Gecko Related Adhesive testBundles (GRAB)
research area: materials sciences
Gecko Related Adhesive testBundles
experiment acronym: GRAB
funding agency: DLR
grant number: -
Institut für Raumfahrtsysteme, TU Braunschweig / ERIG e.V.
Christopher Trentlage, Malte Kießling, Lasse Maywald, Lennart Ziemer
In order to mitigate the growth of space debris flux rates in strongly populated orbits, it is necessary to remove objects that are considered potentially harmful from there. Such objects, like used upper stages or malfunctioning satellites, are capable of producing high numbers of fragments if hit by space debris or if an explosion occurs. A removal can be realized by an active debris removal system (ADRS). Such satellites will be capable of approaching, capturing, de-tumbling and de- or re-boosting large space debris. In order to achieve contact with targeted objects, gecko-inspired adhesive materials can be utilized. The adhesive force of gecko-materials is implemented by their fungiform microstructures, that adhere to surfaces by means of van-der-Waals-forces. Currently, little is known about gecko-materials behavior under microgravity, temperature fluctuations and cosmic radiation. The main objective of the Gecko-Related-Adhesive-testBundles-experiment (GRAB) is to investigate if adhesive forces still occur in near-space environment and if so, how strong they are.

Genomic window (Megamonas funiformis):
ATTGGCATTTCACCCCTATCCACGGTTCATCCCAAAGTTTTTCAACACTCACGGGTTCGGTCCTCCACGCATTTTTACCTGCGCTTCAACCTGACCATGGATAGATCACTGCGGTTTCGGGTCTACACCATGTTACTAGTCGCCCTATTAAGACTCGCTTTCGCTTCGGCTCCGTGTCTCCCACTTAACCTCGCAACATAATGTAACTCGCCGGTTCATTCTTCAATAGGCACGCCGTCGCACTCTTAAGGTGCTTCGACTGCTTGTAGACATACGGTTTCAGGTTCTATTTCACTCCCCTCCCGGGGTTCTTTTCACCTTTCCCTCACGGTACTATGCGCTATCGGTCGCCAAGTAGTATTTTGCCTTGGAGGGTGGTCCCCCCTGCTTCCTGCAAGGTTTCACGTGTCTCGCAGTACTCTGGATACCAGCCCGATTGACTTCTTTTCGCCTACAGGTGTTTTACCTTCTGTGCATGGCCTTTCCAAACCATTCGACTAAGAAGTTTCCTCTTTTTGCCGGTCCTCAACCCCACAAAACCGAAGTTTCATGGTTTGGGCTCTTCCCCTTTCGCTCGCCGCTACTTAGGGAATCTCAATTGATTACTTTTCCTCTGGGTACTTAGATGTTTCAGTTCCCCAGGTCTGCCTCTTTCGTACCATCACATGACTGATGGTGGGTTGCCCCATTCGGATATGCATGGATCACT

experiment year: 2017
number of catapult launches: 8